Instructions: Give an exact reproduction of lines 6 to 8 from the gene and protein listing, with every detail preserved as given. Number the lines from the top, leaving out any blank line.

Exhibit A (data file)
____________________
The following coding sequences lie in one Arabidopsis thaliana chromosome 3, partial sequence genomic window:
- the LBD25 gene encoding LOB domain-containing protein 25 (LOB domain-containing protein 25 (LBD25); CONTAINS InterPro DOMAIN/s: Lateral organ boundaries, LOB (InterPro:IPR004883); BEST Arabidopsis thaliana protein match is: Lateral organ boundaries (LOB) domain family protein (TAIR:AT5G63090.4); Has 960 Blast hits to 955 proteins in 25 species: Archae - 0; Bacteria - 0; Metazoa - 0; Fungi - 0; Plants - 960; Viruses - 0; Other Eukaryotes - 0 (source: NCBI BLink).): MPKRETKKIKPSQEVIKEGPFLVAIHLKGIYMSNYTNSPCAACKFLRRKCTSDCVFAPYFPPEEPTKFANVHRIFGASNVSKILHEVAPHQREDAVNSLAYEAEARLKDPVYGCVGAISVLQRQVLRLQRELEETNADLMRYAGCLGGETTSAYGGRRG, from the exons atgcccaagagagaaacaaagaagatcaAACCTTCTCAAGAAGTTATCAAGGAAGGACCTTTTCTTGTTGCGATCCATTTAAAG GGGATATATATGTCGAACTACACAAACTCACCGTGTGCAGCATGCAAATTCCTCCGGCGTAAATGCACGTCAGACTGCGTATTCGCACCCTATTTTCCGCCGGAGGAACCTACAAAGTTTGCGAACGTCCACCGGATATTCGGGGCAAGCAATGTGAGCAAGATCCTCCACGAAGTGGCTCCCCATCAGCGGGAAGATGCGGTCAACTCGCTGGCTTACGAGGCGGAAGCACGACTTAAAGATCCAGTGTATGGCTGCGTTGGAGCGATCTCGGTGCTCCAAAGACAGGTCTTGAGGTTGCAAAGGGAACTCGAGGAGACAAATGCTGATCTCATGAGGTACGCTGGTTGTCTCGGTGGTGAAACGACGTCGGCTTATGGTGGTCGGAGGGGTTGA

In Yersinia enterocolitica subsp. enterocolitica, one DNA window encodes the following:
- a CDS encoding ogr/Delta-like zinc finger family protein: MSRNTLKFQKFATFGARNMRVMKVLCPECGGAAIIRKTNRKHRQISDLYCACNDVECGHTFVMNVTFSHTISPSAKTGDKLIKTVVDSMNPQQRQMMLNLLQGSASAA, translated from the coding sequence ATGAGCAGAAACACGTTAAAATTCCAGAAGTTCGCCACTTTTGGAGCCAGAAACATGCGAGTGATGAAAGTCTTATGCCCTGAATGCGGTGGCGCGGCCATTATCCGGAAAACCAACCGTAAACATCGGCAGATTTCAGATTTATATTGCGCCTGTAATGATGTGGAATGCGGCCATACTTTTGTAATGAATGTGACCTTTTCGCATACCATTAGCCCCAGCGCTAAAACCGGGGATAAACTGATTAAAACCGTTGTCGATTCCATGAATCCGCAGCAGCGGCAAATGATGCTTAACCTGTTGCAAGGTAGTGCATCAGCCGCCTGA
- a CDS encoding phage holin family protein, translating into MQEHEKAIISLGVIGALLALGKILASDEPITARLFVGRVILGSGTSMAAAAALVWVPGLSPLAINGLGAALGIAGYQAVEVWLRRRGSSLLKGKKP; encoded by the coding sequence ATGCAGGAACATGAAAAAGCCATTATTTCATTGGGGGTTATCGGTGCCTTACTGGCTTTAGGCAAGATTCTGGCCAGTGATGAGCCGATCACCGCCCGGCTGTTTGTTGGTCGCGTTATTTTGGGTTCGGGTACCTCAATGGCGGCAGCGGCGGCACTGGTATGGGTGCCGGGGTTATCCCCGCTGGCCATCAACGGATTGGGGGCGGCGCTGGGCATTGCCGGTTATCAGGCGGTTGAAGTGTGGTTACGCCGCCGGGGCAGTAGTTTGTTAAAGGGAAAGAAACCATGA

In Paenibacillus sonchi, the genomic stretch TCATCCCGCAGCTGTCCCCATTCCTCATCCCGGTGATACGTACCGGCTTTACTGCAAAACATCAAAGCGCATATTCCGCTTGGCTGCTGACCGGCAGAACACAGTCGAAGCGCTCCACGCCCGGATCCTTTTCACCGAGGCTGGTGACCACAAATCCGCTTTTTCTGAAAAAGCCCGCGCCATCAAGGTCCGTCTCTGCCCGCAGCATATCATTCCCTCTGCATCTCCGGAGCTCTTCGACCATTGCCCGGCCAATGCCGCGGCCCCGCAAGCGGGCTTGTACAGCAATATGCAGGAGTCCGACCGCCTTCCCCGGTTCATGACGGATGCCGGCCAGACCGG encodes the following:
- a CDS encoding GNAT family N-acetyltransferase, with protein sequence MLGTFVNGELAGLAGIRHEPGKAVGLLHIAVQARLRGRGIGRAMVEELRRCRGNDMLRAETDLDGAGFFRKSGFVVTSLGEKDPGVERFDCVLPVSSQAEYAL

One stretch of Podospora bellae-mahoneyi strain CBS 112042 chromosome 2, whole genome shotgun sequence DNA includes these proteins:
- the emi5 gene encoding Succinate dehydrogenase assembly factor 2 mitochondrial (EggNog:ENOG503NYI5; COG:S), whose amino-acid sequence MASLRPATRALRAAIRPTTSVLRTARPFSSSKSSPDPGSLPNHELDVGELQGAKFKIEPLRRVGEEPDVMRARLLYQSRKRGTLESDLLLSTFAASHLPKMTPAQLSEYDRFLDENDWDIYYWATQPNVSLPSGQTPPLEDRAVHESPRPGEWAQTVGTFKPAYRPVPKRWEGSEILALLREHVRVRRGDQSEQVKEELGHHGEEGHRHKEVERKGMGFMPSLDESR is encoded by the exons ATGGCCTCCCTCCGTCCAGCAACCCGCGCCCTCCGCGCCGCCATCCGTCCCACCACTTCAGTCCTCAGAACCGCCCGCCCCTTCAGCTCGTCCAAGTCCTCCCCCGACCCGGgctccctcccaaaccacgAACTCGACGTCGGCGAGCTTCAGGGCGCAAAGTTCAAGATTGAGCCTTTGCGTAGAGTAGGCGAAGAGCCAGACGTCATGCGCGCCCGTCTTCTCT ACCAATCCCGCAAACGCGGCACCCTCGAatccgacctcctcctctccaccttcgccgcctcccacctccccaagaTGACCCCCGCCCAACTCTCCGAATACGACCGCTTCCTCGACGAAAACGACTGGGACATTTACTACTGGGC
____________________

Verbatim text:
In Paenibacillus sonchi, the genomic stretch TCATCCCGCAGCTGTCCCCATTCCTCATCCCGGTGATACGTACCGGCTTTACTGCAAAACATCAAAGCGCATATTCCGCTTGGCTGCTGACCGGCAGAACACAGTCGAAGCGCTCCACGCCCGGATCCTTTTCACCGAGGCTGGTGACCACAAATCCGCTTTTTCTGAAAAAGCCCGCGCCATCAAGGTCCGTCTCTGCCCGCAGCATATCATTCCCTCTGCATCTCCGGAGCTCTTCGACCATTGCCCGGCCAATGCCGCGGCCCCGCAAGCGGGCTTGTACAGCAATATGCAGGAGTCCGACCGCCTTCCCCGGTTCATGACGGATGCCGGCCAGACCGG encodes the following:
- a CDS encoding GNAT family N-acetyltransferase, with protein sequence MLGTFVNGELAGLAGIRHEPGKAVGLLHIAVQARLRGRGIGRAMVEELRRCRGNDMLRAETDLDGAGFFRKSGFVVTSLGEKDPGVERFDCVLPVSSQAEYAL

One stretch of Podospora bellae-mahoneyi strain CBS 112042 chromosome 2, whole genome shotgun sequence DNA includes these proteins: